Will taking sumatriptan increase the chances of a miscarriage?

Several studies have been conducted examining the effects of taking sumatriptan in relation to a risk of miscarriage or adverse pregnancy outcome. At present time, there is no information that suggests women taking the drug in pill, nasal spray or injectable dosages, are more likely to suffer a miscarriage than non-users.

Can sumatriptan increase the risk of birth defects?

There is no research that conclusively links a risk of pregnancy complication or birth defect to triptan medications.

Teratogenicity is the study of agents or factors that can lead to malformations in embryos. Taken from the Greek word ‘teras,’ or ‘monster,’ this particular field of medicine examines defects that affect the physiological development of babies in the womb.

One study examined the effects of the drugs sumatriptan over the course of a sixteen year registry. During the prolonged observation period, no increased risk of teratogens in relation to their usage were determined.

Can I take sumatriptan if I am trying for a baby?

There is no scientific evidence linking sumatriptan to a decrease in fertility. Both men and women may be prescribed Imigran or sumatriptan tablets, nasal sprays or injections. Taking the medication to reduce the symptoms of a migraine has not been proven to decrease sexual potency amongst individuals attempting to conceive.

If you have questions regarding the safety of sumatriptan whilst trying to have a baby, consult your doctor or healthcare professional.

Can I take sumatriptan if I am breastfeeding?

Once your healthcare professional has determined that your baby is healthy, you can resume or begin taking sumatriptan. The medication may help reduce the pain associated with migraines that arise due to a lack of sleep, hormone fluctuations, or the stress that comes with caring for your new born.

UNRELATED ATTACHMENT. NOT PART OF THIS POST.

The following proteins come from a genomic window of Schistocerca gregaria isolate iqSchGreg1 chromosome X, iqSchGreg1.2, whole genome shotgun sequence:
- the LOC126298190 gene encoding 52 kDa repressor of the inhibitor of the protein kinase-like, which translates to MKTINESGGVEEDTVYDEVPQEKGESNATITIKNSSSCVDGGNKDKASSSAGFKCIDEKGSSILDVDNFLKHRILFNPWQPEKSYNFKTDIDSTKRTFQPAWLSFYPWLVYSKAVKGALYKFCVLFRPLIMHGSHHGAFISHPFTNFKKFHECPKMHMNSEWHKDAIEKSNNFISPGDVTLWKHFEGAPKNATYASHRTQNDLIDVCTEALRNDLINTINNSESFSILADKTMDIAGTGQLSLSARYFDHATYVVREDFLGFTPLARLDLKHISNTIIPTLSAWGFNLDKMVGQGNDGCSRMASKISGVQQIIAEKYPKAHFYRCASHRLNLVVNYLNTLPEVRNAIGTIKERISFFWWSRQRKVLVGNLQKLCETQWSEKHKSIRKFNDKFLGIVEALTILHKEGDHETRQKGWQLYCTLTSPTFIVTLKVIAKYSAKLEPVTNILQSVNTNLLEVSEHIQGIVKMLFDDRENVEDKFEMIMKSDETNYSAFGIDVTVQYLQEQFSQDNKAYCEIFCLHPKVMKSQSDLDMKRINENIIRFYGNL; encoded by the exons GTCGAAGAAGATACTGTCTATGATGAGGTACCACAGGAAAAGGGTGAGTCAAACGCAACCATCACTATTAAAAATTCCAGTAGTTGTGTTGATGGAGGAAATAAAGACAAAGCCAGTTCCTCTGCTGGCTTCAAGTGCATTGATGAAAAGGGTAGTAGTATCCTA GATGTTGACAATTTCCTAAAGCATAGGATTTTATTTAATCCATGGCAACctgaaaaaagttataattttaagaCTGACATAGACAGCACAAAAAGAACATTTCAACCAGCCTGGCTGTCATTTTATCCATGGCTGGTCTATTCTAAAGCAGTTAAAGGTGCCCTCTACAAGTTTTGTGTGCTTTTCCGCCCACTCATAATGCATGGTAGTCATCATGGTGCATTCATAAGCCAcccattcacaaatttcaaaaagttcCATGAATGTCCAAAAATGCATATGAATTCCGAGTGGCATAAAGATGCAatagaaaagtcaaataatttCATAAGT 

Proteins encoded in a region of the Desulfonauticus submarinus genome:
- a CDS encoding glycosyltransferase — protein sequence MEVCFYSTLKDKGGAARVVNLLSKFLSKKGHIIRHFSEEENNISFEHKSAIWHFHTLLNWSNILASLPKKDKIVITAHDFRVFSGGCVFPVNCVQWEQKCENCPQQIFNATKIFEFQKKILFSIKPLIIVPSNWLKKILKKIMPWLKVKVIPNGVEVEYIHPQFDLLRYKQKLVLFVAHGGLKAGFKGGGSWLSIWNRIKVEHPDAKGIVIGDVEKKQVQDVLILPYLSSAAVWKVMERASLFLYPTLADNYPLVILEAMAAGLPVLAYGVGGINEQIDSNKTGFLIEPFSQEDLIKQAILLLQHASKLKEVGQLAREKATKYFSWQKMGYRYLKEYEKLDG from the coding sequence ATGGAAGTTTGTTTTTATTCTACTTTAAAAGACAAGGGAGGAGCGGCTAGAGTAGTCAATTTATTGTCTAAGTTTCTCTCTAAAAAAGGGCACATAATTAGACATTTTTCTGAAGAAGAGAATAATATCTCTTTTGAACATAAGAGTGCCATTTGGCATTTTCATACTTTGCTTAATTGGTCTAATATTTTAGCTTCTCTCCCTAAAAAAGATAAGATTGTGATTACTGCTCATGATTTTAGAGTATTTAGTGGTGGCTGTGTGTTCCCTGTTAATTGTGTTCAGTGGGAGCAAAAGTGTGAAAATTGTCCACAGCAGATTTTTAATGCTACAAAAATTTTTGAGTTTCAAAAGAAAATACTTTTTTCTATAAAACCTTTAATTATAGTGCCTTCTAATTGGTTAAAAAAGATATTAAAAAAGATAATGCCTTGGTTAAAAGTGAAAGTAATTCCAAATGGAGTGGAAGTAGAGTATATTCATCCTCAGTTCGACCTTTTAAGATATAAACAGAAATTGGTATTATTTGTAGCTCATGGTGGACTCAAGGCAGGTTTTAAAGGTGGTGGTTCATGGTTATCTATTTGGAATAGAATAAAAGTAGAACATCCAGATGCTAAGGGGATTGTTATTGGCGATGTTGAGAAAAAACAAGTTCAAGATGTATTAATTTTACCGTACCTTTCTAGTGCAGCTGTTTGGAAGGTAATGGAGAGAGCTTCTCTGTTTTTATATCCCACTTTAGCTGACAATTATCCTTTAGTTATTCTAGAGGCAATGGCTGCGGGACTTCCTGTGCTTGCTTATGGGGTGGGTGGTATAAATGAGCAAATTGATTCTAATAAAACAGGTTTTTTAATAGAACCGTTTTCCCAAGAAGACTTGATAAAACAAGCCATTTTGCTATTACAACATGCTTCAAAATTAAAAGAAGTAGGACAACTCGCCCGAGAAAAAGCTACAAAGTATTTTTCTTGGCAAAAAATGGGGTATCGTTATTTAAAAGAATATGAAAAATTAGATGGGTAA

Only trace amounts of the drug pass into the breast milk, and there should be no negative effects resulting from taking the medication whilst nursing. If you’re concerned about transferring the medication to the baby, simply refrain from breastfeeding for 12 hours after taking sumatriptan. 

If you observe changes to your new-born’s behaviour – prolonged sleeping habits, an upset stomach or other concerns – notify your doctor, midwife or associated caregivers immediately.

The bottom line

Taking sumatriptan whilst breastfeeding is usually safe, provided there is a 12 hour gap. If you are pregnant and wish to take sumatriptan, you should visit your doctor. They will make an informed decision, taking into consideration the risk to baby, and your quality of life.

Before taking any drug, it is recommended you talk to a licensed medical professional or healthcare provider to determine if the medication is right for you.

Whilst all of our content is written and reviewed by healthcare professionals, it is not intended to be substituted for or used as medical advice. If you have any questions or concerns about your health, please speak to your doctor.